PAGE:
Bridget Jones: The Edge of Reason (2004)
Directed by Beeban Kidron

Artistic Value: * *
Entertainment Value: * * *

DVD In Association with
Rent DVDs online!
In the USA:
Try Netflix For Free.In the UK:

Bridget Jones (Renée Zellweger), an overweight television news reporter in her thirties, has finally met the man of her dreams, a lawyer named Mark Darcy (Colin Firth). Regrettably, after a series of embarrassing incidents, Bridget begins to suspect that Mark may be too stuffy for her. She consequently dumps him and heads off to do a story in Thailand with her gratuitously sleazy old flame, Daniel Cleaver (Hugh Grant), who is also a television personality. Once there, however, Bridget begins to realize that she may have made a terrible mistake.

Beeban Kidron's Bridget Jones: The Edge of Reason is a generally entertaining if entirely uninspired film.

While the first movie was filled with enough engaging personalities and a sufficiently human narrative that it was able to draw the viewer into the lives of its characters, the sequel feels more like a light, vacuous comedy that never strikes at anything below the surface. Renée Zellweger does have a real talent for physical comedy, and she does make Bridget into a likeable individual even with the limitations of the story with which she has been presented, but everyone else in the movie is utterly forgettable. Hugh Grant, who was truly hilarious as the vain, dishonest Daniel in the original film, does admittedly have a couple of good lines, but these merely emphasize how completely he has been wasted here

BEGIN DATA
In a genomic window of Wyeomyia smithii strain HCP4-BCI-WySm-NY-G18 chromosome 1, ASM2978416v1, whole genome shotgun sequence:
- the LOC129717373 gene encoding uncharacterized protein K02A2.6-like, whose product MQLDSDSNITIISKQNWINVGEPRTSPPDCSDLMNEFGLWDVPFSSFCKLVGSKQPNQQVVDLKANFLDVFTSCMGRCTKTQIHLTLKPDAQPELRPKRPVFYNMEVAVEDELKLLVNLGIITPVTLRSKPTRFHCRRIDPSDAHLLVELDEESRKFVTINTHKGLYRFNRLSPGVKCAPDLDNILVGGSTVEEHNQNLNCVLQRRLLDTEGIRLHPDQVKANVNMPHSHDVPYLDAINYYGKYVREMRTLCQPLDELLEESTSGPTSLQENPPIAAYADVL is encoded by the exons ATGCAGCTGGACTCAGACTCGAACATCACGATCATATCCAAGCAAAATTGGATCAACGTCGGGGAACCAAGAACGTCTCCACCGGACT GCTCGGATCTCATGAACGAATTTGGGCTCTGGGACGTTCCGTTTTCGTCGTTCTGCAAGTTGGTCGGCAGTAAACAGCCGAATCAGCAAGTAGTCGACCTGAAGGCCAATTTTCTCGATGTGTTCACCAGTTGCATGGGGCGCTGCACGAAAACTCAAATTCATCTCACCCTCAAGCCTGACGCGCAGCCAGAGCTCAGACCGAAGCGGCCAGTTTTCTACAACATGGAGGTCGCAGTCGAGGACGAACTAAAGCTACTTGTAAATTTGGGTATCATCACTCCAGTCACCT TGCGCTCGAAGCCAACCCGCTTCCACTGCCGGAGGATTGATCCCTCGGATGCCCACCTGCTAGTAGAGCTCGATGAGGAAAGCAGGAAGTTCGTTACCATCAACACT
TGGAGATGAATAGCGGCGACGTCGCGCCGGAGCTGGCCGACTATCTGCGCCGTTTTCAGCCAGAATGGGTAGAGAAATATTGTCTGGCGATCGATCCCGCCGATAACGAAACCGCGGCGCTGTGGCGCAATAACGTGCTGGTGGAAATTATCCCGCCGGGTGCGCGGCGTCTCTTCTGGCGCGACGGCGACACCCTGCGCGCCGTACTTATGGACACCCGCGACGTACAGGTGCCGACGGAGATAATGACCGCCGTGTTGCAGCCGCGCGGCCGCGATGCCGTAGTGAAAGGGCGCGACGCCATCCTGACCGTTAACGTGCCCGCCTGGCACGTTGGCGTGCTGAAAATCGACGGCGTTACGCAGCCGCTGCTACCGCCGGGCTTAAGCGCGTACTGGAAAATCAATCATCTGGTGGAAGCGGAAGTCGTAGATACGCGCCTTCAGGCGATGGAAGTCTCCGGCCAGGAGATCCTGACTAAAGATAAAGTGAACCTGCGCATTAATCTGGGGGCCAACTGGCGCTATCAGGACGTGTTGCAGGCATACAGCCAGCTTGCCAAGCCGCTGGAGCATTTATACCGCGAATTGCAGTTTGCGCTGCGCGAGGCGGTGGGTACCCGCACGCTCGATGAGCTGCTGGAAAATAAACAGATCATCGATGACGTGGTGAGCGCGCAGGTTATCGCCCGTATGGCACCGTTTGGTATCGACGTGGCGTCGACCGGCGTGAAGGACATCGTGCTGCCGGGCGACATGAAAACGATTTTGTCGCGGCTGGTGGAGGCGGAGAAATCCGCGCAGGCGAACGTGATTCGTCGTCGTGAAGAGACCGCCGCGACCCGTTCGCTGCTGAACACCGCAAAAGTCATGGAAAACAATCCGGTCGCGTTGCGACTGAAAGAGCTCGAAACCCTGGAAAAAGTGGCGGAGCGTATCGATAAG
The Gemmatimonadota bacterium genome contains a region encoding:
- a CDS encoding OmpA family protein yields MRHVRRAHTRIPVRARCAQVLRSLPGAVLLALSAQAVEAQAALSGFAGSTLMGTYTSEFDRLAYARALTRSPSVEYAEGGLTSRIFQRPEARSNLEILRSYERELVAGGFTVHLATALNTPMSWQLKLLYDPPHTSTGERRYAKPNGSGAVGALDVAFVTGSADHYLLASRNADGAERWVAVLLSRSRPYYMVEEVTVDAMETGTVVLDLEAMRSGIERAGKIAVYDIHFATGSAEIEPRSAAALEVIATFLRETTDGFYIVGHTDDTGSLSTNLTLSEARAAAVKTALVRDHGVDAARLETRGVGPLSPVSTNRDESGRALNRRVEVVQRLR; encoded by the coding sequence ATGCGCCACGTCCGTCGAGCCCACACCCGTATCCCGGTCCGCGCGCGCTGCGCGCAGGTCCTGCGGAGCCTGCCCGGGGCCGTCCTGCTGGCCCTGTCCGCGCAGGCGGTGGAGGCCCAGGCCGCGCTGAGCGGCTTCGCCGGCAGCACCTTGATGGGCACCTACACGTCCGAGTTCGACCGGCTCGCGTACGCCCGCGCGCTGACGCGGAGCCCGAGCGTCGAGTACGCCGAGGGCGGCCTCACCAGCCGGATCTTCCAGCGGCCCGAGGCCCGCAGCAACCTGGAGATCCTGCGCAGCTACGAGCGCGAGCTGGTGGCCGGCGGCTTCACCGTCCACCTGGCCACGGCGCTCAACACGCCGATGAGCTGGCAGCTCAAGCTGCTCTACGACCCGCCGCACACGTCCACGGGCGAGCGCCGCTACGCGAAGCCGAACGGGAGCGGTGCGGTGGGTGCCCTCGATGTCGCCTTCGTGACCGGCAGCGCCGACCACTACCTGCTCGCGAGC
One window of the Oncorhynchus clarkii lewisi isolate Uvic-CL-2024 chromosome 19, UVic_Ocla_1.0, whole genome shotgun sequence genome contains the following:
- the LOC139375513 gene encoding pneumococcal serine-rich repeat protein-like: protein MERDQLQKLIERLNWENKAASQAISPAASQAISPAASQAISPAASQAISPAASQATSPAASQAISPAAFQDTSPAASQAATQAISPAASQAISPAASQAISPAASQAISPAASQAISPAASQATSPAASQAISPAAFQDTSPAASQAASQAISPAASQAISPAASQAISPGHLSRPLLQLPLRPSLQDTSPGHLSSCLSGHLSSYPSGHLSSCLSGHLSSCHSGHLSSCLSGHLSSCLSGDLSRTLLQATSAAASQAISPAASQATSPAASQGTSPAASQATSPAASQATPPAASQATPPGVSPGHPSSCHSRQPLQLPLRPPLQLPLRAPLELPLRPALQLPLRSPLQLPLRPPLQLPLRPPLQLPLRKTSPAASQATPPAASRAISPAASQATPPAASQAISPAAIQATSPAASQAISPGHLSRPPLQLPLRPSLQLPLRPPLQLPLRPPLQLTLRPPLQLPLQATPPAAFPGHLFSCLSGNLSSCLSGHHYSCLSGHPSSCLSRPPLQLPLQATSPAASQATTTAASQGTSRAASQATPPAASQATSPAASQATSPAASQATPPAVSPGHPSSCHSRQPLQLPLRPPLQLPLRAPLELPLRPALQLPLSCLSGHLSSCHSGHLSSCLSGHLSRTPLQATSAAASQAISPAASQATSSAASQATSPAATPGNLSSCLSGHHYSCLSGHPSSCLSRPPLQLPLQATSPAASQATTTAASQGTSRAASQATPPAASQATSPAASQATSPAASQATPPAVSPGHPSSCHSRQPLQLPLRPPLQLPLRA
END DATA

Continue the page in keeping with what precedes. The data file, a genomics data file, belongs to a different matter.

Similarly, some of the situations and gags the director has included work well, but others do not. Bridget's ability to say precisely the wrong thing at a dinner party she is attending with Mark, for example, is both excruciating to watch and honestly funny. Her bonding with the female inmates in a Thai jail, however, is just excruciating. Watching the protagonist singing Madonna's "Like a Virgin" with her fellow prisoners, or seeing her realize how foolish she was to find fault with Mark, when, unlike her new friends’ lovers, never made her prostitute herself or take drugs, is entirely contrived and untouching. The whole film veers back and forth between successful and bungled scenes.

Fortunately, the movie's failures are never so bad they ruin its good moments. Unfortunately, its good moments are never so well done they compensate for its bad. In the end, Bridget Jones: The Edge of Reason is an amusing diversion. It simply is never more than that.

Review by Keith Allen

Home Page / Alphabetical List of Films
List of Films by Star Ratings
Aesthetic Principles / Guide to Ratings
Criteria for Inclusion / DVD Stores / Blog

© 2006 Keith Allen. All rights reserved.

Click Here

banner 2